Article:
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PERU, the Manu Road and Rio Madre de Dios, 16 -24 September 2011


Friday 16 September

We descended into a grey Lima morning sometime after 6am. Alex, our Peruvian guide, awaited our arrival and by 7 our taxis were making their way out of the airport along the scruffy road into the city. Our hotel, erroneously named 'Bay View', on the hilltop at Miraflores next to the Pacific Ocean was reached around 8am and whilst our cases went into temporary storage we had breakfast.


The protected wetlands at Pantanos de Villa on the southern outskirts of Lima became our first trip location and most of the morning was passed there. Low cloud to about 150m and the grey-brown backdrop set the tone. Black vultures (Coragyps atratus) were common but butterflies limited to a few skippers and pierids. The tiny nest up in the reeds of a Many-coloured Rush Tyrant (Tachuris rubrigastra) was one of the highlights. Lunch was taken back at the hotel accompanied by a welcome Cusquena beer. Bob was to be my room-mate for the trip and together we sorted out the items we'd need for the rainforest as the rest would be out into storage in Cusco until our return.


Saturday 17 September

An early start, up at 5am and off half-an-hour later for the airport and the 7 o'clock Star Peru flight to Cusco over desiccated brown mountains. Arriving around an hour later the sun felt hot at altitude even though the temperature was only 54°. An old red bus was waiting for us and we separated our jungle gear from the suitcases that were to stay behind.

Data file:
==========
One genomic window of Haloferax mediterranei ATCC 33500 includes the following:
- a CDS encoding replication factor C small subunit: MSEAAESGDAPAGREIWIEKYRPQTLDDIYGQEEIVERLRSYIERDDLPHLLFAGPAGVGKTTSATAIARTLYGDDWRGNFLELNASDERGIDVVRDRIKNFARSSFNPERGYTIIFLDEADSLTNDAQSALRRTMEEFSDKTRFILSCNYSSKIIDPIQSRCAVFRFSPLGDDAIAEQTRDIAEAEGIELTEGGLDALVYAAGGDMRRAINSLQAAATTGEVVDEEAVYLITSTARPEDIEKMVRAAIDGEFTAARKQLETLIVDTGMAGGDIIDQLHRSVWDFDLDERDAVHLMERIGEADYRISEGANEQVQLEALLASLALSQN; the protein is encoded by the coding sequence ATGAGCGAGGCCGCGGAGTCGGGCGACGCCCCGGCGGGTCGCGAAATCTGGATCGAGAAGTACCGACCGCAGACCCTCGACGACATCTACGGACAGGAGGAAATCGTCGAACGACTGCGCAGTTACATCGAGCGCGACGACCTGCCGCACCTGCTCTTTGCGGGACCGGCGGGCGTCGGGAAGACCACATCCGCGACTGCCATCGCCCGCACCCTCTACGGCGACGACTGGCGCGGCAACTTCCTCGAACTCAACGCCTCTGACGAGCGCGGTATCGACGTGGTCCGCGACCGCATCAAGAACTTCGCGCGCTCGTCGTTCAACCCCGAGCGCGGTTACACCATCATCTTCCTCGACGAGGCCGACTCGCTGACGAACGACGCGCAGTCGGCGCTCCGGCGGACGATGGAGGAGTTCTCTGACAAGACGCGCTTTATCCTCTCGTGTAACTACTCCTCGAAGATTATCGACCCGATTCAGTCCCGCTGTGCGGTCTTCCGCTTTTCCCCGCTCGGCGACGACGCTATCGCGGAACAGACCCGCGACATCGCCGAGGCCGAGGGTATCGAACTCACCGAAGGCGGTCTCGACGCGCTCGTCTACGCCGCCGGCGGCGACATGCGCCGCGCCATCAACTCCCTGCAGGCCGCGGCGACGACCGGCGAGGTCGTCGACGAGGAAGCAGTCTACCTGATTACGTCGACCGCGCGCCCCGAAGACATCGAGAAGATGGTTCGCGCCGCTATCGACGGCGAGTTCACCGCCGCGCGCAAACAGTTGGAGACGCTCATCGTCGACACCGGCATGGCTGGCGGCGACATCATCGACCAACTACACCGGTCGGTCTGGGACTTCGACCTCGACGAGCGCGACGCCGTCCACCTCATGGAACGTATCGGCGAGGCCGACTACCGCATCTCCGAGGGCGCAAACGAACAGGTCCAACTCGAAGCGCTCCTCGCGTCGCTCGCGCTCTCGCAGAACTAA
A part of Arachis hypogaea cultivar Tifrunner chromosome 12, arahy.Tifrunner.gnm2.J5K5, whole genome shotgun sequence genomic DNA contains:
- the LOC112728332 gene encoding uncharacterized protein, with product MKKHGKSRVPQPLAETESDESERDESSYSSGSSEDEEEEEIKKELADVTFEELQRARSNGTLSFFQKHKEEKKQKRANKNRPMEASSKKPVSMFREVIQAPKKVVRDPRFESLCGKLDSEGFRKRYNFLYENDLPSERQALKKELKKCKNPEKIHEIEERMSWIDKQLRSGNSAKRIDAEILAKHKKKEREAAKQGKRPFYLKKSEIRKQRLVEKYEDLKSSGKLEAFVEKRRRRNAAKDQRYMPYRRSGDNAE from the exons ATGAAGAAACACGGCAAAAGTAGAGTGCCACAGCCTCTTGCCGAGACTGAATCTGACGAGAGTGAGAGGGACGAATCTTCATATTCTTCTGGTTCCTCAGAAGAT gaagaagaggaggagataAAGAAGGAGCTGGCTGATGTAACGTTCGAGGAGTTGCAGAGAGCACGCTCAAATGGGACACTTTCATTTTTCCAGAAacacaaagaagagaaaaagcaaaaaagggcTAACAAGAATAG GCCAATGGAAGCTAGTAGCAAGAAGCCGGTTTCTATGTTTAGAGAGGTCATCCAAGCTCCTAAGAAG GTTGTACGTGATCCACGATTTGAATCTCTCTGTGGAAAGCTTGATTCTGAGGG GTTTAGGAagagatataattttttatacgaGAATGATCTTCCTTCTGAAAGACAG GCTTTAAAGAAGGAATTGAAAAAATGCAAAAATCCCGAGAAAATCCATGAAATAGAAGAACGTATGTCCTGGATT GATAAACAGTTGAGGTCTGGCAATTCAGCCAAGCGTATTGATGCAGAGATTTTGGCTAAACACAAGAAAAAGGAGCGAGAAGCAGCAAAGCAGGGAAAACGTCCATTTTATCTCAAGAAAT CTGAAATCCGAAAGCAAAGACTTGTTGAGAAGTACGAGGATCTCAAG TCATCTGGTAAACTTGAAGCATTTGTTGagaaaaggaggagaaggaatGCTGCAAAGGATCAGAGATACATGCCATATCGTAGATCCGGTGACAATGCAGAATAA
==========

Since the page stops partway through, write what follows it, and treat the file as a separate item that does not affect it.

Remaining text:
Once out of the city after 30 - 40 minutes we stopped at the very scenic Huarcarpay Marshes but there weren't too many butterflies about mainly some skippers and Clouded Yellows (Colias sp). A very nice breakfast was laid out at the back of the bus consisting of a sweet bread and jam, coffee, and bananas. The sun was increasingly hot. After an hour or so we pushed on detouring through Pisac as our chosen road was closed for repair delaying us on our long journey to, and down, the Manu Road. Beyond Pisac the road became unmetalled, a stony rutted track - but reasonably smooth - gradually climbing the Andes. Introduced eucalyptus was pretty much the only tree in what became a progressively blitzed landscape of rolling brown dusty fields and slopes. Lunch was taken on a bleak windy corner around Colquepata necessitating fleeces although hilltopping Brazilian Painted Ladies (Vanessa braziliensis) didn't seem to mind the conditions.